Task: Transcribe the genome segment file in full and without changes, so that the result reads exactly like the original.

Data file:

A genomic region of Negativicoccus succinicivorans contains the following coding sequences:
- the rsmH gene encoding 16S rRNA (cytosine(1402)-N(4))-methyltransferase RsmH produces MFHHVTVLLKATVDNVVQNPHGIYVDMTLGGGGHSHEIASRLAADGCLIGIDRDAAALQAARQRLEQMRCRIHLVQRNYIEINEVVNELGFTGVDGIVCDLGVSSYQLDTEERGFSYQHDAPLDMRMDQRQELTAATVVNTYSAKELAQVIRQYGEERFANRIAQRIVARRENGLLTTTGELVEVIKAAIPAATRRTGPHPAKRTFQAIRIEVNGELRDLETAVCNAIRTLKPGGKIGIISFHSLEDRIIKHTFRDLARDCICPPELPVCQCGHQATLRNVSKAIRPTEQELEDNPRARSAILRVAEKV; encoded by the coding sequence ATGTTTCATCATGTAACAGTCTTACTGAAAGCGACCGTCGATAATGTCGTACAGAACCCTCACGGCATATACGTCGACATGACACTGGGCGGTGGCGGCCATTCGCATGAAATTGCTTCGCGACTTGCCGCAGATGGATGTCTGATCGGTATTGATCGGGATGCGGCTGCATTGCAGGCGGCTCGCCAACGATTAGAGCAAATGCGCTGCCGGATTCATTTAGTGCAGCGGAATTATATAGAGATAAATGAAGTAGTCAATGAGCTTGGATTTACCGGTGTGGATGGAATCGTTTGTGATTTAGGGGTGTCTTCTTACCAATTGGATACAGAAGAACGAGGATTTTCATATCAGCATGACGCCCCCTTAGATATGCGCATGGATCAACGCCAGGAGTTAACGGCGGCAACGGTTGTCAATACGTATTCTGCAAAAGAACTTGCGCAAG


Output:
A genomic region of Negativicoccus succinicivorans contains the following coding sequences:
- the rsmH gene encoding 16S rRNA (cytosine(1402)-N(4))-methyltransferase RsmH produces MFHHVTVLLKATVDNVVQNPHGIYVDMTLGGGGHSHEIASRLAADGCLIGIDRDAAALQAARQRLEQMRCRIHLVQRNYIEINEVVNELGFTGVDGIVCDLGVSSYQLDTEERGFSYQHDAPLDMRMDQRQELTAATVVNTYSAKELAQVIRQYGEERFANRIAQRIVARRENGLLTTTGELVEVIKAAIPAATRRTGPHPAKRTFQAIRIEVNGELRDLETAVCNAIRTLKPGGKIGIISFHSLEDRIIKHTFRDLARDCICPPELPVCQCGHQATLRNVSKAIRPTEQELEDNPRARSAILRVAEKV; encoded by the coding sequence ATGTTTCATCATGTAACAGTCTTACTGAAAGCGACCGTCGATAATGTCGTACAGAACCCTCACGGCATATACGTCGACATGACACTGGGCGGTGGCGGCCATTCGCATGAAATTGCTTCGCGACTTGCCGCAGATGGATGTCTGATCGGTATTGATCGGGATGCGGCTGCATTGCAGGCGGCTCGCCAACGATTAGAGCAAATGCGCTGCCGGATTCATTTAGTGCAGCGGAATTATATAGAGATAAATGAAGTAGTCAATGAGCTTGGATTTACCGGTGTGGATGGAATCGTTTGTGATTTAGGGGTGTCTTCTTACCAATTGGATACAGAAGAACGAGGATTTTCATATCAGCATGACGCCCCCTTAGATATGCGCATGGATCAACGCCAGGAGTTAACGGCGGCAACGGTTGTCAATACGTATTCTGCAAAAGAACTTGCGCAAG